Economist, Nobel Prize Winner, Has Irony By Pass

With the left wing screechers still having their volume dial turned up to eleven over George Osborne’s statement that we will need five more years austerity to get the economy sorted we need some respite. In fact after five years of ‘austerity’ the debt has grown, earnings are down, real unemployment (i.e. including those jobless the government statisticians don’t count) is about the same, the poverty gap is wider and we are still fucked so no respite in sight from the brain dead zombies who insist that to get the country on the right track we need five million unskilled, uneducated, undomesticated immigrants from third world terrorist hot spots.

Is should be no surprise that the world’s leading brain dead idiot economist Paul Krugman has had an irony by pass. You thow up your hands in surprise but what other explanation could there be for Krugman’s recommending governments to follow the advice he was giving throughout the 1009s until the dotcom bubble burst and from 2001 to 2008 when the sub prime bubble burst.

Yes without the slightest hint that he is aware of the irony Krugman is suggesting that to get out of the shite we must follow the economic policies he developed that got us into the shite.

from Alternet.com

The problem with ideologues is that they do not learn from their mistakes, not even after they repeat them and things go wrong again. Paul Krugman returns to one of his favorite subjects in his Friday column: the mismanagement of Greece’s fiscal crisis, which erupted five years ago and has ongoing terrible side effects that are damaging the whole world. “But I’m not talking about the side effects you may have in mind — spillovers from Greece’s Great Depression-level slump, or financial contagion to other debtors,” Krugman writes. “No, the truly disastrous effect of the Greek crisis was the way it distorted economic policy, as supposedly serious people around the world rushed to learn the wrong lessons.”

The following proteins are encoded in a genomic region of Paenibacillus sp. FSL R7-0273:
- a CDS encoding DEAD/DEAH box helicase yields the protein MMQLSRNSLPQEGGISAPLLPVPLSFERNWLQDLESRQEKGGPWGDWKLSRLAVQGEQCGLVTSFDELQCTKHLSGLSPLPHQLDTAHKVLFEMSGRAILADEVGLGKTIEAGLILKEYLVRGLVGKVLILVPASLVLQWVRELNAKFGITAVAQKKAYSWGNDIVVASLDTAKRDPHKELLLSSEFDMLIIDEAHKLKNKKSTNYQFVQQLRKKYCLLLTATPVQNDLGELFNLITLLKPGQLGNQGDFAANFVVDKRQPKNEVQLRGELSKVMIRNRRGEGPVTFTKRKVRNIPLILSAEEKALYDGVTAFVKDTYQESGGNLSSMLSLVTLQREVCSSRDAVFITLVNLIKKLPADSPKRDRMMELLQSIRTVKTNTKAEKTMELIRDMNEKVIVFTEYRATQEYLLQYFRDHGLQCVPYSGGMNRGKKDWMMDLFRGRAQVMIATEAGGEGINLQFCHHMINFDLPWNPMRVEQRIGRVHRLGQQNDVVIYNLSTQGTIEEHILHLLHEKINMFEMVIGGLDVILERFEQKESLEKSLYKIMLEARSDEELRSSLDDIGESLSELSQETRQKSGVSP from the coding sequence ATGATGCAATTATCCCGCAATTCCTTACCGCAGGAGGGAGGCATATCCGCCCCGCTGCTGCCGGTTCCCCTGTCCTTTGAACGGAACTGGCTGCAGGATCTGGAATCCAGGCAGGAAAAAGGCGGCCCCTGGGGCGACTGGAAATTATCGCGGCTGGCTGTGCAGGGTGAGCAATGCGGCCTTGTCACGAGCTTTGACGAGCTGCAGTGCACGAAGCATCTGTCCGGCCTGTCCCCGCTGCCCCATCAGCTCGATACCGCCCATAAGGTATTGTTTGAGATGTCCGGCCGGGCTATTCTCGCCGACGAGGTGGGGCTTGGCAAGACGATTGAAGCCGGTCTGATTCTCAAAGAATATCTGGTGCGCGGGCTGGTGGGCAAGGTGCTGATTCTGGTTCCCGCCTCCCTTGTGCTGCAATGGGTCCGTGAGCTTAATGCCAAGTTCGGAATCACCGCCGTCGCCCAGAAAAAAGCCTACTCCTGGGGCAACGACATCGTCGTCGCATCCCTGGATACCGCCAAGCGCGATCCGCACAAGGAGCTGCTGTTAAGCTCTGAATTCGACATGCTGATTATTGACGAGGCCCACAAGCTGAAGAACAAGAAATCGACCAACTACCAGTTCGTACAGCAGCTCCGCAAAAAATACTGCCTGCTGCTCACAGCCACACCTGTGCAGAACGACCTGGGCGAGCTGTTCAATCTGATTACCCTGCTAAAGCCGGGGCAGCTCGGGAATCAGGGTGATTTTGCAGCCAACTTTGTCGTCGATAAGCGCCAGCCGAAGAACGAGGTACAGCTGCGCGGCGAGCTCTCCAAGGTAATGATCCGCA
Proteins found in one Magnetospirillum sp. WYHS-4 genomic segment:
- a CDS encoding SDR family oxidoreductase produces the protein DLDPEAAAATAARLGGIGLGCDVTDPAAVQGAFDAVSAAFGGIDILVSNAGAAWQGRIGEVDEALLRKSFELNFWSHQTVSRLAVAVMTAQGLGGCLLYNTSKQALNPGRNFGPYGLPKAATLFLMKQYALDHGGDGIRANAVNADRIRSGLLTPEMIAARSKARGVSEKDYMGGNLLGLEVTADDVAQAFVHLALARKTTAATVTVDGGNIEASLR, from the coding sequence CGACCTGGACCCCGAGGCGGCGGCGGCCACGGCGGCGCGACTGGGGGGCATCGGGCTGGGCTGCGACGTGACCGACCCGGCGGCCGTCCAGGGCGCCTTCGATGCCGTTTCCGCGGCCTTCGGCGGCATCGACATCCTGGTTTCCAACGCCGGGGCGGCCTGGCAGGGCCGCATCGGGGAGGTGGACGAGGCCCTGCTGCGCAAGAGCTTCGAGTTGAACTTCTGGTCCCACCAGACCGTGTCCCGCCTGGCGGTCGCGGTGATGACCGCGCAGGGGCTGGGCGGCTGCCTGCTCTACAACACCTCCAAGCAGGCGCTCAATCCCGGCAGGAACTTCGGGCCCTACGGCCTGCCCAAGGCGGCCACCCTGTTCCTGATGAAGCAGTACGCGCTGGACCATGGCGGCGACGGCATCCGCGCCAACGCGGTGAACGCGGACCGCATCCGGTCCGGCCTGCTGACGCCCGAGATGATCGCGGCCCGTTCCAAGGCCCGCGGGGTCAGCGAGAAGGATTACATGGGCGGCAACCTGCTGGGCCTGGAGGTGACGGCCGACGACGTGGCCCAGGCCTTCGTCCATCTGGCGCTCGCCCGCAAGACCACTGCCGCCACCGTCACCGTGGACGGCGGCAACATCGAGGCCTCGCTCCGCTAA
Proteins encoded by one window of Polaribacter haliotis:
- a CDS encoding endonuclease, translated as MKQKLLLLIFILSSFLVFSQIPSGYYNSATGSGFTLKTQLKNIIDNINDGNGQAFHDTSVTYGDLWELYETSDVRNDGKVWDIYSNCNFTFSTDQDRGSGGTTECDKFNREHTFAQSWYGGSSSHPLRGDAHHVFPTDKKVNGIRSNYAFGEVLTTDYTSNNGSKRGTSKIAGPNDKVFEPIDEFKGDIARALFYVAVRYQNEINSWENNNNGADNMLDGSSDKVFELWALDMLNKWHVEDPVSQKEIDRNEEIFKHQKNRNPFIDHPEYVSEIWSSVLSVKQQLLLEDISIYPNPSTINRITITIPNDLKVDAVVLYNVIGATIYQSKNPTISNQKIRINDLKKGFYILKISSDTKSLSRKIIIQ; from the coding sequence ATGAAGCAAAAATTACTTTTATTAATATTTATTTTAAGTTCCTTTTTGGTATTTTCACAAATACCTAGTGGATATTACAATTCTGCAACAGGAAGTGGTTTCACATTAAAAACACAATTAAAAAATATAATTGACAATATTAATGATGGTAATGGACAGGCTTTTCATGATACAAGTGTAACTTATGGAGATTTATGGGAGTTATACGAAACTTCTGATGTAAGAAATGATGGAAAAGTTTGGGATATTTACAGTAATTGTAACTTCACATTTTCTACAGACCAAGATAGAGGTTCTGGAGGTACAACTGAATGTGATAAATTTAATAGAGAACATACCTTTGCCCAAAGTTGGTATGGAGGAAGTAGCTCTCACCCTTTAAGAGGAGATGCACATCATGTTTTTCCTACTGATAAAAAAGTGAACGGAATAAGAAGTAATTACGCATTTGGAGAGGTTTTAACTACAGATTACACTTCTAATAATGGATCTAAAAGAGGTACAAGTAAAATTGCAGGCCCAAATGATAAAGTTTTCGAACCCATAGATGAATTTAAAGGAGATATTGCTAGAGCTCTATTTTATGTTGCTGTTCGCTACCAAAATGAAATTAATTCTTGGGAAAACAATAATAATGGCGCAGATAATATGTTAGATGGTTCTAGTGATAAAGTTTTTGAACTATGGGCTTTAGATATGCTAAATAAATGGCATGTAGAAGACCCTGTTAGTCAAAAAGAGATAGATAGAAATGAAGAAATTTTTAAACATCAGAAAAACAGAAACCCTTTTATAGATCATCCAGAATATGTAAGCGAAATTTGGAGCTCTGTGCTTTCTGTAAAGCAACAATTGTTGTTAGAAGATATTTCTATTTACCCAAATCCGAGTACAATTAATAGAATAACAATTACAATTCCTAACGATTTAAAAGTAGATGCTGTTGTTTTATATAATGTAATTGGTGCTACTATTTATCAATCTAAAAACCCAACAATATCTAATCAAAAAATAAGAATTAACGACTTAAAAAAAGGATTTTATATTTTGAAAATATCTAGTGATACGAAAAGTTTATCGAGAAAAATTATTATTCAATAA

Greece is again in crisis and Krugman is wondering if (hoping that )the world will learn the right lesson this time.

The first time, the conversation became all about cutting government spending and obsessing over deficits. That this worsened unemployment and blocked any chance for growth was simply denied by fiscal austerity hucksters like British prime minister David Cameron and U.S. budget hawk Paul Ryan. We’re all going to be Greece, they hysterically warned. Minus the sunshine. Krugman:

In reality, Britain and the United States, which borrow in their own currencies, were and are nothing like Greece. If you thought otherwise in 2010, by now year after year of incredibly low interest rates and low inflation should have convinced you. And the experience of Greece and other European countries that were forced into harsh austerity measures should also have convinced you that slashing spending in a depressed economy is a really bad idea if you can avoid it. This is true even in the supposed success stories — Ireland, for example, is finally growing again, but it still has almost 11 percent unemployment, and twice that rate among young people

Read more at Alternet

But does the academic scab louse not understand it was lack of financial discipline and unrestrained borrowing that got Greece, Portugal, Spain, Italy, Ireland, Cyprus and other debtor nations into trouble in the first place. Al little austerity when Krugman was screaming “Borrow, borrow, borrow, the good times will never end,” and they might not be in such trouble now.